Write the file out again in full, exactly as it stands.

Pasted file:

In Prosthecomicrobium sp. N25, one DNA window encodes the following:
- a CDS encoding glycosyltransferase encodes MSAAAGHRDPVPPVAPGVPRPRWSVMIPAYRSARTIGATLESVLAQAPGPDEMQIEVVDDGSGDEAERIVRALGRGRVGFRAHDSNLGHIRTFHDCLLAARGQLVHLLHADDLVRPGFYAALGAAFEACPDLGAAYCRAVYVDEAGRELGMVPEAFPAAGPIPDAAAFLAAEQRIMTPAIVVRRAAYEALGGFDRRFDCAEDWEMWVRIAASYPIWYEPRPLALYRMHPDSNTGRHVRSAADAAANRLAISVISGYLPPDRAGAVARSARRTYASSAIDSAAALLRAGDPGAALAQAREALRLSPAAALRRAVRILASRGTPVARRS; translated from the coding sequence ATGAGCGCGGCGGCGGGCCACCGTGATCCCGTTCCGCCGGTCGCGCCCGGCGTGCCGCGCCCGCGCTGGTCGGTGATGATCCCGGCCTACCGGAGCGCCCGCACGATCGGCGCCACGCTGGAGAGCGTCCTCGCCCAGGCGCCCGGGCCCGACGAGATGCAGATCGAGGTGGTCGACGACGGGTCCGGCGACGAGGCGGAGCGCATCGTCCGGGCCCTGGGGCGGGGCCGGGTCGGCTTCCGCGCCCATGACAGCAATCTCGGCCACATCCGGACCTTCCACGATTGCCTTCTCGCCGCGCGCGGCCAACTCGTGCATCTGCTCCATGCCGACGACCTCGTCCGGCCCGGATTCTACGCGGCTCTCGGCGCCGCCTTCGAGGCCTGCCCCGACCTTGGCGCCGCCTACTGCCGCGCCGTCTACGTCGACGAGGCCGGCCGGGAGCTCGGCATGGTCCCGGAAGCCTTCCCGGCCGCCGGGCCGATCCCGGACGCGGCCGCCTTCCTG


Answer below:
In Prosthecomicrobium sp. N25, one DNA window encodes the following:
- a CDS encoding glycosyltransferase encodes MSAAAGHRDPVPPVAPGVPRPRWSVMIPAYRSARTIGATLESVLAQAPGPDEMQIEVVDDGSGDEAERIVRALGRGRVGFRAHDSNLGHIRTFHDCLLAARGQLVHLLHADDLVRPGFYAALGAAFEACPDLGAAYCRAVYVDEAGRELGMVPEAFPAAGPIPDAAAFLAAEQRIMTPAIVVRRAAYEALGGFDRRFDCAEDWEMWVRIAASYPIWYEPRPLALYRMHPDSNTGRHVRSAADAAANRLAISVISGYLPPDRAGAVARSARRTYASSAIDSAAALLRAGDPGAALAQAREALRLSPAAALRRAVRILASRGTPVARRS; translated from the coding sequence ATGAGCGCGGCGGCGGGCCACCGTGATCCCGTTCCGCCGGTCGCGCCCGGCGTGCCGCGCCCGCGCTGGTCGGTGATGATCCCGGCCTACCGGAGCGCCCGCACGATCGGCGCCACGCTGGAGAGCGTCCTCGCCCAGGCGCCCGGGCCCGACGAGATGCAGATCGAGGTGGTCGACGACGGGTCCGGCGACGAGGCGGAGCGCATCGTCCGGGCCCTGGGGCGGGGCCGGGTCGGCTTCCGCGCCCATGACAGCAATCTCGGCCACATCCGGACCTTCCACGATTGCCTTCTCGCCGCGCGCGGCCAACTCGTGCATCTGCTCCATGCCGACGACCTCGTCCGGCCCGGATTCTACGCGGCTCTCGGCGCCGCCTTCGAGGCCTGCCCCGACCTTGGCGCCGCCTACTGCCGCGCCGTCTACGTCGACGAGGCCGGCCGGGAGCTCGGCATGGTCCCGGAAGCCTTCCCGGCCGCCGGGCCGATCCCGGACGCGGCCGCCTTCCTG